I headed to my friend Diane's house, acquainted the dogs and got the van into camper mode. Really "camper mode" is to push one of my surf board to the side so I can sleep. Often when I am in California I sleep in my van outside friends houses. This is really the only way I can afford to travel down to Cali three times a year. I am eternally grateful to my friends who allow me into their homes so that I can chase my dream. As such I try to cook for them, help out with chores, entertain their kids, and walk their dogs as much as I can. I have also used my photography skills on multiple occasions to repay a friend. This applies to friends at home as well. When I leave I can't take my Rottie with me, so when friends help me out and I repay them with pictures, beer, or eternal gratitude and service.
During my stay in California I got to train with some of the top athletes in the SUP world, surf most days, take photographs and overall just be happy. So that being said here are some of the rad things that I got to be part of:
- A 32 Mile paddle to raise awareness of the suffering and pain that Cancer patients go through. Friends from Dana Point and surrounding areas gathered at 3am to set out and paddle around the harbour. Each lap they would take a 5 min break and set off again. Put on by Anthony Vela and a large number of the amazing Performance Paddling Group, they honour one of their lost paddler friends by taking part in something he loved.
-Training with The Performance Paddling Group. Taught by Anthony Vela and Candice Appleby, it is an amazing family to be part of. I improved by substantial amounts by training with them for the two months that I was there. I am so grateful to the PPSUP team for the coaching, encouragement, and family that they gave me.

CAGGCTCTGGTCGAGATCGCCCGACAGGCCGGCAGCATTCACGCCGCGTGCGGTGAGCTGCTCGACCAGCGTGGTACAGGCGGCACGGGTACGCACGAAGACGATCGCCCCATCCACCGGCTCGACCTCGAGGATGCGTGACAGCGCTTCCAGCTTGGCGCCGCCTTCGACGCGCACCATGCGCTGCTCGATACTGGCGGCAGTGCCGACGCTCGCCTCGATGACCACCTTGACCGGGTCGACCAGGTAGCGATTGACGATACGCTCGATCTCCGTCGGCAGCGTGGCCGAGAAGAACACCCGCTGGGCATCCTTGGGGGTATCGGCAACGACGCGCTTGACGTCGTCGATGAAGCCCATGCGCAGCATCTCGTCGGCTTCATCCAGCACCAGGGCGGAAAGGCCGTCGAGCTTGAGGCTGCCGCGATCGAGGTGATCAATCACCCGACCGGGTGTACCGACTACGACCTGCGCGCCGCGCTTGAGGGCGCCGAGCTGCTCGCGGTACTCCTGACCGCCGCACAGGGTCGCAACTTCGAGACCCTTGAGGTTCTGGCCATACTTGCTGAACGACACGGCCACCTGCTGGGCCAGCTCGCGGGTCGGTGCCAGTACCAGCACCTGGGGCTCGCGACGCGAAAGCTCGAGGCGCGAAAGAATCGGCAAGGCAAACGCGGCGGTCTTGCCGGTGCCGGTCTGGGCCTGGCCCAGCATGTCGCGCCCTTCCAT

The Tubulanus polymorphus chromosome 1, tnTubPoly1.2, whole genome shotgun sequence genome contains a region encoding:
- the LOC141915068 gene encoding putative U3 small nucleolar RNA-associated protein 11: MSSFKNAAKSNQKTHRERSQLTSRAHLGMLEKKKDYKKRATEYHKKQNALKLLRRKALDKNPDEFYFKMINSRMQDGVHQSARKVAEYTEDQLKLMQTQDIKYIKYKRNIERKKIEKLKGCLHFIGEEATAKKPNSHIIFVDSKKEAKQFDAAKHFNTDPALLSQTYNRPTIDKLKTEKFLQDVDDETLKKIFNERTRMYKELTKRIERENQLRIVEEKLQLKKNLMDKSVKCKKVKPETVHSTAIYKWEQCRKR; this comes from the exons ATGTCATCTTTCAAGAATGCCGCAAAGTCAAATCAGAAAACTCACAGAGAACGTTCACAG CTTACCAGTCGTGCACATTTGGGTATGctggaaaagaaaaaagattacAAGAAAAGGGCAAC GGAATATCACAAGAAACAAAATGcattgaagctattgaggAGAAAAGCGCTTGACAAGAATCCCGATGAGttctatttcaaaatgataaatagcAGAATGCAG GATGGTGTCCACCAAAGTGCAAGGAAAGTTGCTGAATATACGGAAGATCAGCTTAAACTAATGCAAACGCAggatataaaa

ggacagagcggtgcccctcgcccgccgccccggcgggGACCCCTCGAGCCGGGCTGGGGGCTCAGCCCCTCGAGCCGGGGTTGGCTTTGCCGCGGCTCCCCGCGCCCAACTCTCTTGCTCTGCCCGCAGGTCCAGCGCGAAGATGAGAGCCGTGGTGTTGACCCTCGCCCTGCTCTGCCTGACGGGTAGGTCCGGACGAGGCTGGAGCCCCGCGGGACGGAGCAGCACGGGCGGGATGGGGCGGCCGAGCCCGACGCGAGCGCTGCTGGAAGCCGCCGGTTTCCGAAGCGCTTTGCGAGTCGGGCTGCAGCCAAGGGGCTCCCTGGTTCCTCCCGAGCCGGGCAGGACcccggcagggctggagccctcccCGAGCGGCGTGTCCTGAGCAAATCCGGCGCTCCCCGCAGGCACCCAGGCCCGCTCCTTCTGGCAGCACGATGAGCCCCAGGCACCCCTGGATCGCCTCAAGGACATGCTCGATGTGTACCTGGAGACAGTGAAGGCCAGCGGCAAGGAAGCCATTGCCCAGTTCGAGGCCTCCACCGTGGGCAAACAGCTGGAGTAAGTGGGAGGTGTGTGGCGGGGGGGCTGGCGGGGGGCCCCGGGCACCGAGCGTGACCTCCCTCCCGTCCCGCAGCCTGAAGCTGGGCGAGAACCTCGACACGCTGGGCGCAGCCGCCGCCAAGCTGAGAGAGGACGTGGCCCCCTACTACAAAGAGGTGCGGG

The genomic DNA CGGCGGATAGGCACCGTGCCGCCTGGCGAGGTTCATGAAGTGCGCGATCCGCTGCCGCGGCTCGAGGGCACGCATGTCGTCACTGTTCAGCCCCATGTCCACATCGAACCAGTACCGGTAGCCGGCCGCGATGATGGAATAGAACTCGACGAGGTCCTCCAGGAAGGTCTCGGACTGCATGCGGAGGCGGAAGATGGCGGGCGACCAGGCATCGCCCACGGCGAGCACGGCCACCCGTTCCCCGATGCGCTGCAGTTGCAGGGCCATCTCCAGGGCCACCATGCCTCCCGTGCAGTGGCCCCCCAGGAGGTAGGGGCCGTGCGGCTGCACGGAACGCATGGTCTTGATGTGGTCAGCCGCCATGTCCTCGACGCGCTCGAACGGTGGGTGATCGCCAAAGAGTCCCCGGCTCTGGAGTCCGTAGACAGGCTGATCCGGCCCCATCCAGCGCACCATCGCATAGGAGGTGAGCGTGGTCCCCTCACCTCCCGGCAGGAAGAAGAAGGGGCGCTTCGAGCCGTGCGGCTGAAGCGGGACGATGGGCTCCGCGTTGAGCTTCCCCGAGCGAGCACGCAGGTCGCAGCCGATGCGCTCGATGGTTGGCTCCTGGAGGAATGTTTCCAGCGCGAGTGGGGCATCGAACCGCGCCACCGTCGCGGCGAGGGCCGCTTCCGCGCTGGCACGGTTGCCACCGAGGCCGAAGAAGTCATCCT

-Surfing most days with friends. Pretty much every morning I would get up early and headed to the ocean to share waves with close friends. I truly love those people and consider myself lucky to share the waves and water with them.
- Competing in 5 races and one sup surf competition. There are so many amazing races to be part of in California. I got to compete in The Hano Hano (San Diego), Hal Rosoff (Newport Beach), Arizona Regatta (A fun road trip to Phoenix with friend and fellow speed freak Kristin Thomas), Dana Point Ocean Challenge (Dana Point), Adler Paddler (Long Beach), and Santa Cruz Paddle Festival (Santa Cruz).
-Travel over 12000km and take pictures along the way.
-Photograph the 2nd annual Dana Point Dinghy Dash (a different blog post I wrote).
-Surf and travel with my husband (he flew out and met me twice).
-Avoid winter for two months
All in all it was a pretty amazing trip that spanned 2 months of Van Life and over 12000kms. I would like to say something profound and uplifting about the experience but alas, I didn't have any "eat, pray, love" moments. All I know is that I left some amazing friends and family behind to chase a dream knowing that they loved me enough to be there when I returned. I got to do the two things I love doing more than anything else for two months straight (just in case you just skipped to the end, that would be paddle boarding and photography). I had the privilege to stay with a few amazing people that opened their doors and their families to me. I had a few drunken arguments about health care, surfed a lot, paddled even more, made friends that I will miss dearly, saw some beautiful things, and got to come home to crappy weather and snow.
It can be a pretty scary feelings taking off in a van with very little plans but it was worth it. Each time I kiss my husband goodbye I never know how the trip is going to turn out. I have gotten hurt, the van has broken down, I have gotten lost in the middle of Arizona on a back road, and many more stupid little events. But damn if I wouldn't pack up the van tomorrow and take off in a random direction. What can I say, I'm a nomad.
follow along on the adventure at www.instagram.com/gflinkman and www.instagram.com/departrure.photography
*two of these photos were not taken by me (obviously as I am racing in the middle of the ocean. Thank you onitpro and Jason Meffe for the photos.